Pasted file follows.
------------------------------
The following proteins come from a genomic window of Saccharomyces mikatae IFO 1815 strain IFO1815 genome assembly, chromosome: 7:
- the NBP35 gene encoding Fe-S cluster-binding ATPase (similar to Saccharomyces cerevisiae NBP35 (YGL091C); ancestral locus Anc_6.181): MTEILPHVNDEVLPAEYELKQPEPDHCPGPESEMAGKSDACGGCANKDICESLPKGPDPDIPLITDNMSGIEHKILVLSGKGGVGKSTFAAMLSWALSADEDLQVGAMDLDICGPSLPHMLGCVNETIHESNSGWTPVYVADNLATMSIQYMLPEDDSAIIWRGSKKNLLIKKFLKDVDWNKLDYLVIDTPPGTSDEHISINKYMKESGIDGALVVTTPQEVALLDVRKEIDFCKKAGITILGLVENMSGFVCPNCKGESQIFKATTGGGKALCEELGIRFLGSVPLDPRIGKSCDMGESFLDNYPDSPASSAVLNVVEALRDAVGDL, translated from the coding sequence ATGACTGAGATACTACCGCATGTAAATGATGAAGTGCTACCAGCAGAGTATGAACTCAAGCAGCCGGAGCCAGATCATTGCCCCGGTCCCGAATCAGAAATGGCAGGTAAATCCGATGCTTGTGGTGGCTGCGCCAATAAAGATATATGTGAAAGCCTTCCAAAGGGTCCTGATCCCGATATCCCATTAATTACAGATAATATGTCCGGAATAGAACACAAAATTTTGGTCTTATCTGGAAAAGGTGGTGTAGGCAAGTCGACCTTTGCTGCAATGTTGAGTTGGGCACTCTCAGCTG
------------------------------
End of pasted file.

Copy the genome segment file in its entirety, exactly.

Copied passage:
The following proteins come from a genomic window of Saccharomyces mikatae IFO 1815 strain IFO1815 genome assembly, chromosome: 7:
- the NBP35 gene encoding Fe-S cluster-binding ATPase (similar to Saccharomyces cerevisiae NBP35 (YGL091C); ancestral locus Anc_6.181): MTEILPHVNDEVLPAEYELKQPEPDHCPGPESEMAGKSDACGGCANKDICESLPKGPDPDIPLITDNMSGIEHKILVLSGKGGVGKSTFAAMLSWALSADEDLQVGAMDLDICGPSLPHMLGCVNETIHESNSGWTPVYVADNLATMSIQYMLPEDDSAIIWRGSKKNLLIKKFLKDVDWNKLDYLVIDTPPGTSDEHISINKYMKESGIDGALVVTTPQEVALLDVRKEIDFCKKAGITILGLVENMSGFVCPNCKGESQIFKATTGGGKALCEELGIRFLGSVPLDPRIGKSCDMGESFLDNYPDSPASSAVLNVVEALRDAVGDL, translated from the coding sequence ATGACTGAGATACTACCGCATGTAAATGATGAAGTGCTACCAGCAGAGTATGAACTCAAGCAGCCGGAGCCAGATCATTGCCCCGGTCCCGAATCAGAAATGGCAGGTAAATCCGATGCTTGTGGTGGCTGCGCCAATAAAGATATATGTGAAAGCCTTCCAAAGGGTCCTGATCCCGATATCCCATTAATTACAGATAATATGTCCGGAATAGAACACAAAATTTTGGTCTTATCTGGAAAAGGTGGTGTAGGCAAGTCGACCTTTGCTGCAATGTTGAGTTGGGCACTCTCAGCTG